New Feature: Progressive-Versus-Conservative Debate?

 

Washington’s Blog is a non-partisan site.

We believe that the war between liberals and conservatives is a false divide-and-conquer dog-and-pony show created by the powers that be to keep the American people divided and distracted. See this, this, this, this, this, this, this, this, this, this and this.

On the other hand, some very good writers are partisan and favor one side, but cite a lot of interesting facts and make a lot of good points along the way.

So – while Washington’s Blog will remain nonpartisan – we are considering letting a liberal writer post whatever he wants “from the left”, that is, the progressive view. He would discuss what he argues are the “hidden” motives of Republicans, conservatives and libertarians.

And we would let a conservative writer post whatever he wants “from the right”, that is, criticism of the welfare/warfare state. He would discuss what he argues are the “hidden” motives of Democrats, liberals and progressives.

While most websites are either always from the left (e.g. Huffington Post) or from the right (e.g. Drudge Report), the idea is that this would open up a debate on one site … so that people can be exposed to the strongest arguments from both sides.

What do you – honored reader – think?

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  • truth

    as long as they are anti-war, anti-corruption and accept the fact that congress, pentagon, and intelligence agencies in collusion with corporations and banks are corrupted to their cores, and people in the elite left/right are in collusion with one another in this dog pony show as stated

    as they long as they don’t follow the status quo of this New Roman Republic/Empire, then sure why not

  • marki

    sure should be a place for both views, and awareness of compromise

  • John48235

    I’m definitely with you that the left / right distinction is increasingly pointless (especially when used in the context of the jackass gang [D] versus the elephant gang [R] — as recent polls indicate a majority of US citizens identify with neither).

    So what useful purpose is served by encouraging negative stereotyping by including these distinctions, rather than just allowing two more writers write what they feel like writing and let the writing be judged on its own merits?

  • Roger Grabbit

    That perspective should not dominate the tone of the article. While there may be a difference between progressive and conservative philosophies, there is virtually no difference between republicans and democrats. Perhaps you could give more detail on why the “label” is important enough to disclose.

  • Michael Deloatch

    I am more interested in reading cogent presentation of facts. Not presentation of a faction’s talking points. But aren’t there enough voices out there in favor of the establishment?

  • Bluto

    I believe this to blog to be one of the very best out there for supplying real information on the most important subjects in the geopolitical/economic arena. I have been reading for years and feel that I can always find objective truth here – mainly because the site has always recognized the 2 party duopoly – the snake with 2 heads. The reference and documentation included with articles is key to letting me have confidence that I am dealing with truth.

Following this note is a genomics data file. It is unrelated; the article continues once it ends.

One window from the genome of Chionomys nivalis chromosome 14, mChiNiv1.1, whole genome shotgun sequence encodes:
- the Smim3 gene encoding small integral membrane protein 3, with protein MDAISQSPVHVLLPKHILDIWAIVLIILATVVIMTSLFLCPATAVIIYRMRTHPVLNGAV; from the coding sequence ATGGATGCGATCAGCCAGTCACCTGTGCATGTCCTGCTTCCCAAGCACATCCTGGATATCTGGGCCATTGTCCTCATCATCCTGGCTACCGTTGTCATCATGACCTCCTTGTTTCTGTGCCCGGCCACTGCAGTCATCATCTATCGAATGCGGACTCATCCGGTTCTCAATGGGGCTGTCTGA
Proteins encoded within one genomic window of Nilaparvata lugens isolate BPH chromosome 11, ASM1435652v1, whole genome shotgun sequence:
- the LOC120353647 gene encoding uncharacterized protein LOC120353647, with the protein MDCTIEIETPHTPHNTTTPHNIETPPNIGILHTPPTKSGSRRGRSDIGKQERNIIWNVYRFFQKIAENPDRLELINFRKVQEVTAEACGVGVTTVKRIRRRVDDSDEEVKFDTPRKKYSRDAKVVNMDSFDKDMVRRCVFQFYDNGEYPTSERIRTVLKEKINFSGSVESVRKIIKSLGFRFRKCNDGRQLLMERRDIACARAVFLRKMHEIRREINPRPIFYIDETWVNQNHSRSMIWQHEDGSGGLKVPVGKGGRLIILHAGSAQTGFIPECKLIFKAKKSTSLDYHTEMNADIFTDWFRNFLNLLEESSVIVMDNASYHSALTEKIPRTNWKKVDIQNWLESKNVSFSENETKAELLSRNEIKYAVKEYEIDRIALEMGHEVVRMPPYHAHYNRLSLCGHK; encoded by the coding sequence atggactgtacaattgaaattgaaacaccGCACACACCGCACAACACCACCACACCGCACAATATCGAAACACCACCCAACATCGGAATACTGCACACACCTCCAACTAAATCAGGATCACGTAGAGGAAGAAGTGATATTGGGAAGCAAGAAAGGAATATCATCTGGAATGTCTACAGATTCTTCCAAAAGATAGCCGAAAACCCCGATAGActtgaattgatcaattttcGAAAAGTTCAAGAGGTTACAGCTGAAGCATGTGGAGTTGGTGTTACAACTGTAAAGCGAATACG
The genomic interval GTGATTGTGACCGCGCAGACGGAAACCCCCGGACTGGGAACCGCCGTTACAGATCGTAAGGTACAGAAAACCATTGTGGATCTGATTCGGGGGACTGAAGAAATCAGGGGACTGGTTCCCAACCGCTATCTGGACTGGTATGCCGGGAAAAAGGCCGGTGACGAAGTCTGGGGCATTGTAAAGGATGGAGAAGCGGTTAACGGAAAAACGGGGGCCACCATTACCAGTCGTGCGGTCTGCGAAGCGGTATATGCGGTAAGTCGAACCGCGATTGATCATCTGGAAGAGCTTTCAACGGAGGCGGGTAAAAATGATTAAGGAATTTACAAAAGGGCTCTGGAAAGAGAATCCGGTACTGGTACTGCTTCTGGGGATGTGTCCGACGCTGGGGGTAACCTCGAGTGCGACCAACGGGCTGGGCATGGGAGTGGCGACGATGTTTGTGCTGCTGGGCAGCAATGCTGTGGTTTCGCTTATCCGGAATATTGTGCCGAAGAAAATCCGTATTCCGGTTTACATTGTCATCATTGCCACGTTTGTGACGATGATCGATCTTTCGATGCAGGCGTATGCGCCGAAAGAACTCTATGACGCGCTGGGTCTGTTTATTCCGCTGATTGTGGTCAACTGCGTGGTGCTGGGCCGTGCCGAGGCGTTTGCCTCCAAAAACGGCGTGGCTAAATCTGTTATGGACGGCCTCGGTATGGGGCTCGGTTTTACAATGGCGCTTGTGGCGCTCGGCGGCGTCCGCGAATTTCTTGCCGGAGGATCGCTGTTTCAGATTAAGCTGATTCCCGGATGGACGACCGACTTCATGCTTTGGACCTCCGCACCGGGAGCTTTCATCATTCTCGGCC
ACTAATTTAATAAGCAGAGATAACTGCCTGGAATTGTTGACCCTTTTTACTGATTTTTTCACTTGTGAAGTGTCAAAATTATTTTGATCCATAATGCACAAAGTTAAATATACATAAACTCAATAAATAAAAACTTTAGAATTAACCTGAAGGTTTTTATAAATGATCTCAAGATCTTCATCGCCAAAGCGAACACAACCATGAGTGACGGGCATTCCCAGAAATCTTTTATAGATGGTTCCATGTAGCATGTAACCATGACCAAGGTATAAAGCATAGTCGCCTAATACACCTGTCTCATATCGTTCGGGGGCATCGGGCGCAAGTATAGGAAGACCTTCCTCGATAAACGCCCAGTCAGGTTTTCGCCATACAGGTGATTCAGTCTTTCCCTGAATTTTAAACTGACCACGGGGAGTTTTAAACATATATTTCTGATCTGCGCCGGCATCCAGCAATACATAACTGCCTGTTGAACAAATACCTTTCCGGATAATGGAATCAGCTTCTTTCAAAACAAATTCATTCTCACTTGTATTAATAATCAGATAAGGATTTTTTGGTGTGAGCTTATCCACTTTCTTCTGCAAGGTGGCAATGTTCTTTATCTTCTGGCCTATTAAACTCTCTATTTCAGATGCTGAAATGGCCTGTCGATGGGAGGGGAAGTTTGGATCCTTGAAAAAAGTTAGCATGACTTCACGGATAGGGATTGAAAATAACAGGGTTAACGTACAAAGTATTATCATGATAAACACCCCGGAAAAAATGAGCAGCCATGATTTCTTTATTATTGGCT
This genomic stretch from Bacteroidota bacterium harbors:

A liberal or conservative slant does not have to impair the truth.
    I believe I know who the 1% controlling most world events are – and this site has never gone all the way to exposing them – because it would then become a pariah as the 1% does not tolerate being exposed and is very well-versed in both character and real assassination. JFK got in their way. Michael Savage got in their way. MLK got in their way. Rachel Courie (the very definition of courage) literally got in the way of one of their bulldozers.
    There is not much time left now.
    Good luck.

  • Dave

    Opportunities: Critical thinking by the readers, learning to identify biases if applicable, “seek to understand so that you may be understood….Downside:…….

  • goingnowherefast

    Have you read the HuffPost lately? It is definitely not of the left anymore than Obama is a progressive. That being said, it’s always worth testing our independence by reading writers we might not be drawn to because of ideological bias. Finding common ground where we can is imperative at this point if we are to unshackle ourselves from the chains of the 1%.

  • Zane Zodrow

    As a general rule, any article which starts blaming or praising based on Repulicrat lines or talking points causes me to stop reading and find a better source for my information. And HuffPo has been worthless at least since they sold out to corporate media.

  • Carl_Herman

    As a hypothetical, it’s hard to evaluate, so I’d say go for a trial run and then ask again.

    If we’re talking about an ECONOMIC preference to greater public investment for public goods and services (progressive), or for less public investment (libertarian), with cogent argument we’re better off as a society that way, then yeah, I’ve read fascinating and valuable work from both perspectives.

    If we’re talking POLITICAL preference to either Left or Right arm of the one US criminal fascist political monster, then that would be unusual to be both valuable while blind to massive crimes from both sides of the political aisle.

    And again, hypothetical thinking only gets us so far. I would definitely be interested if the author wanted to mix it up with the comments so we could point-out any bias we could find, and then see if there was rational response.

  • KimD